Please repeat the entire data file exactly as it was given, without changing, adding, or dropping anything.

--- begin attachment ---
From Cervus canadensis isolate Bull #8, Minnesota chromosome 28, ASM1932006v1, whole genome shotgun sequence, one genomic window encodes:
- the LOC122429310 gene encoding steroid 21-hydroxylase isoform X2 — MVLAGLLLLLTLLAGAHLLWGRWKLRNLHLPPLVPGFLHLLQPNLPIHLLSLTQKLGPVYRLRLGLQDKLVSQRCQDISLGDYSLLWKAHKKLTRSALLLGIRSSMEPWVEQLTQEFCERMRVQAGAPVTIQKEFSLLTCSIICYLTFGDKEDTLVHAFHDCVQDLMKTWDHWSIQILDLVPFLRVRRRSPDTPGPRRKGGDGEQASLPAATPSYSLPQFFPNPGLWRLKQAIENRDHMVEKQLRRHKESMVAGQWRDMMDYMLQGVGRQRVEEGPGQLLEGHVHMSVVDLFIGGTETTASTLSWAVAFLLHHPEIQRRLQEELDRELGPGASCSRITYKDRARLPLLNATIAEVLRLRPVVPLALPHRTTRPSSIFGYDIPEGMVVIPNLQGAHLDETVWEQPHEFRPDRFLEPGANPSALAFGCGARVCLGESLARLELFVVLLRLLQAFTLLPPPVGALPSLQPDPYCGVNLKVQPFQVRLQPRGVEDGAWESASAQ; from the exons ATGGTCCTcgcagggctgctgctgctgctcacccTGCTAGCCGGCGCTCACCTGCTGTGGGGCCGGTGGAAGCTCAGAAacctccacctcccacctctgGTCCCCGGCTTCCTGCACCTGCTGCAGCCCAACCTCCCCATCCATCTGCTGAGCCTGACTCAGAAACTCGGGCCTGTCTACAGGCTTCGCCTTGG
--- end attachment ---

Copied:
From Cervus canadensis isolate Bull #8, Minnesota chromosome 28, ASM1932006v1, whole genome shotgun sequence, one genomic window encodes:
- the LOC122429310 gene encoding steroid 21-hydroxylase isoform X2 — MVLAGLLLLLTLLAGAHLLWGRWKLRNLHLPPLVPGFLHLLQPNLPIHLLSLTQKLGPVYRLRLGLQDKLVSQRCQDISLGDYSLLWKAHKKLTRSALLLGIRSSMEPWVEQLTQEFCERMRVQAGAPVTIQKEFSLLTCSIICYLTFGDKEDTLVHAFHDCVQDLMKTWDHWSIQILDLVPFLRVRRRSPDTPGPRRKGGDGEQASLPAATPSYSLPQFFPNPGLWRLKQAIENRDHMVEKQLRRHKESMVAGQWRDMMDYMLQGVGRQRVEEGPGQLLEGHVHMSVVDLFIGGTETTASTLSWAVAFLLHHPEIQRRLQEELDRELGPGASCSRITYKDRARLPLLNATIAEVLRLRPVVPLALPHRTTRPSSIFGYDIPEGMVVIPNLQGAHLDETVWEQPHEFRPDRFLEPGANPSALAFGCGARVCLGESLARLELFVVLLRLLQAFTLLPPPVGALPSLQPDPYCGVNLKVQPFQVRLQPRGVEDGAWESASAQ; from the exons ATGGTCCTcgcagggctgctgctgctgctcacccTGCTAGCCGGCGCTCACCTGCTGTGGGGCCGGTGGAAGCTCAGAAacctccacctcccacctctgGTCCCCGGCTTCCTGCACCTGCTGCAGCCCAACCTCCCCATCCATCTGCTGAGCCTGACTCAGAAACTCGGGCCTGTCTACAGGCTTCGCCTTGG